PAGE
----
To vocationalise or not to vocationalise? (Psacharopoulos, 1987). This is no more a dilemma. The question is how much of the education system should be vocational and how much should be general in character. To strike a balance between the two is indeed a challenge. Several developing countries, including countries in the Asian region have a long history of vocational and technical education and training; and they have vocational or diversified secondary education systems. India has had a diversified secondary education system for a long time. Even in the 19th century India, there was a reasonably good vocational and technical system (see Crane, 1965). However, after its slow demise during the colonial period, India has had to start afresh on vocationalisation since independence. It is more or less the same situation in the other developing countries of the region, many of them having had a long colonial and/or feudal rule; only after in¬dependence, and particularly since the 1950s, has increasing attention been given to vocational education. Initial efforts at vocationalisation in Sri Lanka date back to the 1930s and in Philippines to 1920s. A Vocational Education Act was passed in 1927 in Philippines stating that the “controlling purpose of vocational education is to fit pupils (persons) for useful employment” (Unesco, 1984, Philippines, p. 11). Malaysia established its first technical college in 1906. South Korea and Taiwan placed high priority on special vocational education at an early stage of industrialisation process in the respective countries. The very first educational development plan of Pakistan en¬visaged technical and commercial education as an integral part of general education, with diversification of the secondary education curriculum. The National Education Commission in Bangladesh, appointed immediately after independence, recom¬mended in 1972 the diversification of secondary education from Grade IX onwards. China had long emphasised vocational education in its school curriculum. After 1978, quite a number of government senior secondary schools were converted into vocational schools. Polytechnic institutions, vocational schools, institutes of technical education, and technical colleges figure prominently in the educational systems in Japan, Korea, Taiwan, Singapore and India. Vocational and technical schools received serious attention in Japan even during the 19th century (Yamamoto, 1994). The "Taiwan miracle" owes to its system of VET (Boyd and Lee, 1995, p. 195). In several countries of the region many academic secondary schools that concentrated for a long period on preparing students for university entry, tried to become multi-purpose institutions to serve a broad spectrum of students and needs, including specific types of occupational training. In addition, various types and models of specialised secondary training in¬stitutions have been created in several countries to meet different middle level manpower needs.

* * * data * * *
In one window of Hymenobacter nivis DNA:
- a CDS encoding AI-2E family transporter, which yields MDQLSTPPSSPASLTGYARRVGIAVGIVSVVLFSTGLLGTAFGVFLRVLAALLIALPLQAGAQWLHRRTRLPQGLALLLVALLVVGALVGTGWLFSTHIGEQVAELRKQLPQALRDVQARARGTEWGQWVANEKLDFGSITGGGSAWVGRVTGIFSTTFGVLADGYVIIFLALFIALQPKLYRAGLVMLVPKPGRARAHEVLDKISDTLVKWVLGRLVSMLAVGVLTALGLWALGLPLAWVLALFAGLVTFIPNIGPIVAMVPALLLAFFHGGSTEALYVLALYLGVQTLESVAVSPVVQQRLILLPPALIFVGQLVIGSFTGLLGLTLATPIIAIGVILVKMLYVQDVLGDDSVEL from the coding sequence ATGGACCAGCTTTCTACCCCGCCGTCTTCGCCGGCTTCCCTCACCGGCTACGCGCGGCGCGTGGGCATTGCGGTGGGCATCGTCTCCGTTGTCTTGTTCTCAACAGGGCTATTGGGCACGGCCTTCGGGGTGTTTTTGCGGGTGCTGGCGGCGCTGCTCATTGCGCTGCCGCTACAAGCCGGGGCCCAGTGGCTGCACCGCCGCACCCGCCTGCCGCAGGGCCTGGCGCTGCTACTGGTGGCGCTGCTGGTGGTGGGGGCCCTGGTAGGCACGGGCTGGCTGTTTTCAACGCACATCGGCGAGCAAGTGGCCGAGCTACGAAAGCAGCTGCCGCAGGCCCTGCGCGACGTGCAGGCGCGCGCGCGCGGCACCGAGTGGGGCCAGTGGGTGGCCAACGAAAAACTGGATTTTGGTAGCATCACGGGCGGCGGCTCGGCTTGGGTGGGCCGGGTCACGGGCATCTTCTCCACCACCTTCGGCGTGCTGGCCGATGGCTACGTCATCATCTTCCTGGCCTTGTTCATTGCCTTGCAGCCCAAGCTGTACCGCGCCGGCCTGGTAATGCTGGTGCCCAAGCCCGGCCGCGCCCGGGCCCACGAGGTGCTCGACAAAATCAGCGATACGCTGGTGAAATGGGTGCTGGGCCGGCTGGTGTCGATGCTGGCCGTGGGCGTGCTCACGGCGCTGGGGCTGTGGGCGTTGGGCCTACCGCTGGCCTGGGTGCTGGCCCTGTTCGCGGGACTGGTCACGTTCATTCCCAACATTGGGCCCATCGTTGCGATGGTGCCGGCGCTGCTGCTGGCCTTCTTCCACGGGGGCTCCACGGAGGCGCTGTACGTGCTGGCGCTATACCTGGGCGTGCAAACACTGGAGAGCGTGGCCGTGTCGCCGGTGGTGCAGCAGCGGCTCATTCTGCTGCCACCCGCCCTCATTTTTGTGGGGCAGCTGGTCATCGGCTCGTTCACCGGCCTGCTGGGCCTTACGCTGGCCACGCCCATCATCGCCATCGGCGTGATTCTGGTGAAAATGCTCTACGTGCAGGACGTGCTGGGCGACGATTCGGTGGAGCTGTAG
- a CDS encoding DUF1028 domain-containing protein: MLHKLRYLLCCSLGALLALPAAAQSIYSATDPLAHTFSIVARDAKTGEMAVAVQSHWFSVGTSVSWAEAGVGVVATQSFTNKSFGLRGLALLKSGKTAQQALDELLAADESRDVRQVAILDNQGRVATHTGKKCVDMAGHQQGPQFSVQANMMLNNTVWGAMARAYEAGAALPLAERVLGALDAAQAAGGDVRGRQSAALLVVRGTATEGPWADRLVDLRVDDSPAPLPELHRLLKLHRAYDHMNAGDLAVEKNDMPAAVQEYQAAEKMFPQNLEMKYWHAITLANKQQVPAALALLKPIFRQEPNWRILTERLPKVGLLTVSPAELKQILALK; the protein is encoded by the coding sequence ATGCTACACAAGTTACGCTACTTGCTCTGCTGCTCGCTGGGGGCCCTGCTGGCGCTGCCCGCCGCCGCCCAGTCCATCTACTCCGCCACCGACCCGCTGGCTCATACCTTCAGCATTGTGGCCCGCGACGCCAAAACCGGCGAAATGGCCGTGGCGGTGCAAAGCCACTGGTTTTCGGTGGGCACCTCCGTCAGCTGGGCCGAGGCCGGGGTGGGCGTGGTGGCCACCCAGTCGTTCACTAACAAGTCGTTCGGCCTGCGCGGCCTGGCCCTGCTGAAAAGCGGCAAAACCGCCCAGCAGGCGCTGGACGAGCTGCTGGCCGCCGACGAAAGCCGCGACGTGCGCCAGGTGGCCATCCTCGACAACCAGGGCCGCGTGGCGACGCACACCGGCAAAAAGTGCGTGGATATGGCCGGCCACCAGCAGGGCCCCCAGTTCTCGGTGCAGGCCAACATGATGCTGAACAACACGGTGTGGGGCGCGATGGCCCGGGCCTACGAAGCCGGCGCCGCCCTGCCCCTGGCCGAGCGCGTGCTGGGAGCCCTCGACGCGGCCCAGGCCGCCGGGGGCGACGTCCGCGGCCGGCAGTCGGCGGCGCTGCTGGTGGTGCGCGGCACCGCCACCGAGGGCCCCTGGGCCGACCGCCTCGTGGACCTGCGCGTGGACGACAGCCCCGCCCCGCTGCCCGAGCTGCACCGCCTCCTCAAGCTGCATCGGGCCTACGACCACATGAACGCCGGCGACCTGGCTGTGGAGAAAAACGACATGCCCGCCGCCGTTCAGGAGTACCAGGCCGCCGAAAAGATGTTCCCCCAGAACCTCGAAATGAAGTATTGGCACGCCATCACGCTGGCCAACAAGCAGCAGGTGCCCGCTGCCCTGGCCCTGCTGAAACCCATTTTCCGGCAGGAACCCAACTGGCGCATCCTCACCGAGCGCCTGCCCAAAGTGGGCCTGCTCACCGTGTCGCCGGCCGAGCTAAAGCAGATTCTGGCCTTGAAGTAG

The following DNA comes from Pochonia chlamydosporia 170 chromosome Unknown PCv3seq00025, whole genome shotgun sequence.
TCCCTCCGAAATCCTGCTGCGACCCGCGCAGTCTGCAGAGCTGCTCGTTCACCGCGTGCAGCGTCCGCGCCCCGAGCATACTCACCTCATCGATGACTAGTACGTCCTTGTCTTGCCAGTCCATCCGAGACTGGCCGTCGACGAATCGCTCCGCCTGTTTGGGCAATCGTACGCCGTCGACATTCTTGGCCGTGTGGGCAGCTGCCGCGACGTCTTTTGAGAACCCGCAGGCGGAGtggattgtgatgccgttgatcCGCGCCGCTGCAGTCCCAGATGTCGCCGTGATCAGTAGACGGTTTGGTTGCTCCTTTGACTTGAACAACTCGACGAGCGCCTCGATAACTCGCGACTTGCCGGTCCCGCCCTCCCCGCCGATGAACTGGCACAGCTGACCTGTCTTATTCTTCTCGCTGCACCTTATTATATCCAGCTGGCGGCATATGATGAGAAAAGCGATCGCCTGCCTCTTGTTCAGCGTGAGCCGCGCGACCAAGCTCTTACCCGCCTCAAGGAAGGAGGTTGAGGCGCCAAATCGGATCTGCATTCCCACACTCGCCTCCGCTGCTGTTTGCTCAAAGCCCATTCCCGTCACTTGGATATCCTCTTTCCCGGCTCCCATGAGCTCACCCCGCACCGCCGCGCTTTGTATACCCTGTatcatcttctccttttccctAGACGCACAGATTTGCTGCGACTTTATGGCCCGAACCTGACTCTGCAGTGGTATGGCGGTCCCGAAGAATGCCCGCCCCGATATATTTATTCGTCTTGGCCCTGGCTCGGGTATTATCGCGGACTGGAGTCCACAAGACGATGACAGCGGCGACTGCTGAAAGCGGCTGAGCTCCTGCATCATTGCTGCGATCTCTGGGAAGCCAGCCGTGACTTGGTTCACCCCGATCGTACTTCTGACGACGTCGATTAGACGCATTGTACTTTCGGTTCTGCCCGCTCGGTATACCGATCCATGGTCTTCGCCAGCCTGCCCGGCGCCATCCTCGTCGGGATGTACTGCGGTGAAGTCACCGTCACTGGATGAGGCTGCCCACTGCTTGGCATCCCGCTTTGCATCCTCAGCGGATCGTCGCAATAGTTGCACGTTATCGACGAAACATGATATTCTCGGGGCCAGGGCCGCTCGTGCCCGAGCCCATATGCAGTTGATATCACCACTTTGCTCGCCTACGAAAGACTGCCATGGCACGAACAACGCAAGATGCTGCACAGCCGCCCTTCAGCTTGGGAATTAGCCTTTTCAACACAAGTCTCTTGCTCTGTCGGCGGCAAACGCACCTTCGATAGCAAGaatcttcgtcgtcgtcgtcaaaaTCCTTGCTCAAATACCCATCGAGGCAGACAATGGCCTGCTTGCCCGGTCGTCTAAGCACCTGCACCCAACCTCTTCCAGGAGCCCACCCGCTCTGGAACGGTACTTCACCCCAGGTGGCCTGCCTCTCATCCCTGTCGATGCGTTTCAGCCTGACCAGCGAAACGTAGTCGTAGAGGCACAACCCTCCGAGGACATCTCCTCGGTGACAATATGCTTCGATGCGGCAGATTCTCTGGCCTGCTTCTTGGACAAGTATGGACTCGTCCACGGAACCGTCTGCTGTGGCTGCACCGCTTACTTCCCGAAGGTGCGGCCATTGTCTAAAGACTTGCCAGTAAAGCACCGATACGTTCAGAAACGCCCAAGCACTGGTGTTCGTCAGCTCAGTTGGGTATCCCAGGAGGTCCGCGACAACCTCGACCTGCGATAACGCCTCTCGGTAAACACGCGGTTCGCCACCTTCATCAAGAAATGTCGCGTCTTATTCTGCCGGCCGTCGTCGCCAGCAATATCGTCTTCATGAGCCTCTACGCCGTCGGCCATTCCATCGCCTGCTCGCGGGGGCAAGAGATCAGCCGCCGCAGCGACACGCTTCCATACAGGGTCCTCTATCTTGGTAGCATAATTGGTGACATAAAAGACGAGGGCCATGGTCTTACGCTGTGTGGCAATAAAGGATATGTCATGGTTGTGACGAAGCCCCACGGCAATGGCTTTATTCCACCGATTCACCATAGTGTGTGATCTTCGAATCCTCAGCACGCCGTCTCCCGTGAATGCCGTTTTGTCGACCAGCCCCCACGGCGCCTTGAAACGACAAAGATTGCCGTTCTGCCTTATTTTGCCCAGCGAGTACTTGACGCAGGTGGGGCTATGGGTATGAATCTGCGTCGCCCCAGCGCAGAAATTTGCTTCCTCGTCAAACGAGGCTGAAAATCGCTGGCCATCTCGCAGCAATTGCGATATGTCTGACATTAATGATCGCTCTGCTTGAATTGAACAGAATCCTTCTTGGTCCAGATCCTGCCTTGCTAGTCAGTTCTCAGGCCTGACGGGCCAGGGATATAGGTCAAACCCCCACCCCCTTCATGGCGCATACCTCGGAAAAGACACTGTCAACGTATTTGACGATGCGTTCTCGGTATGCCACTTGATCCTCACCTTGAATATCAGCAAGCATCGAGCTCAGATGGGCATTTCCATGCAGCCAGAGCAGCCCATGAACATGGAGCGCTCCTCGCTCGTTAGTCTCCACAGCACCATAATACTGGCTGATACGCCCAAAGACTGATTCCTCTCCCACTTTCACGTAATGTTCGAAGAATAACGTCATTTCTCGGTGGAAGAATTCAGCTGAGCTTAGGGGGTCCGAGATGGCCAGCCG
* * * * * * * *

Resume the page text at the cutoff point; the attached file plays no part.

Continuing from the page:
All countries in the Asian region have, however, not accorded equal degree of attention to VET. As a result, they are at various levels of development of vocational education. As the Asian Development Bank (1991, pp. 53-55) categorised the several Asian countries, and described, Korea stands as “a leading example” of how governments can promote an extensive school-based VET; Singapore had developed a “comprehensive vocational training infrastructure,” forging strong linkages between education institutions and training agencies; Indonesia, Malaysia, Philippines, Thailand and Sri Lanka have “fairly developed” vocational and technical education systems – both in public and private schools; the agrarian economies of Bangladesh, Nepal, Pakistan and Myanmar have “patchy” systems of vocational and technical education; and India and China, the two big countries on the globe, suffer from “prejudice against manual work” and hence have “lopsided” education development structures including for VET. On the other extreme, Japan has the most developed and well-established infrastructure providing school based as well as enterprise based VET.
The nature of VET also differs between several countries. Vocational education in many countries generally refers to inculcation of vocational and technical skills relevant for specific occupations. In a few countries, vocational education is also general in curriculum. For example, vocational education in Japan and Korea is fairly general in character. General skills, broad attitudes and discipline are more valued than vocational skills per se in labour market. Accordingly schools, even vocational schools emphasise, for example, in Korea, moral education and discipline (Green, 1997, p. 50).
The current status with respect of VET in several Asian countries as it developed over the last three decades is presented in Table 1.
Enrolment in Vocational Education as a Proportion of Total Enrolments in Secondary Education in Asia (per cent)
1970-1 1980-1 Latest Year Change
1980-1–1970-1 LY –
1980-1 LY –1970-1
Bangladesh . . 1.0 0.7 . . -0.3 . .
Brunei 1.1 3.6 5.7 2.5 2.1 4.6
Cambodia 3.5 . . 1.6 . . . . -1.9
China 0.1 2.1 15.0 2.0 12.9 14.9
Cyprus 10.5 12.2 7.5 1.7 -4.7 -3.0
Hong Kong 6.1 6.6 2.9 0.5 -3.7 -3.2
India 1.0 1.2 1.1 0.3 -0.1 0.2
Indonesia 22.1 10.7 12.6 -11.4 1.9 -9.6
Iran 2.9 7.4 4.5 4.5 -2.9 1.6
Iraq 3.1 5.5 8.6 2.4 3.1 5.5
Israel 44.0 41.2 22.6 -2.8 -18.6 -21.4
Japan 18.7 14.8 14.5 -3.9 -0.3 -4.1
Jordan 3.0 5.2 25.6 2.2 20.4 22.6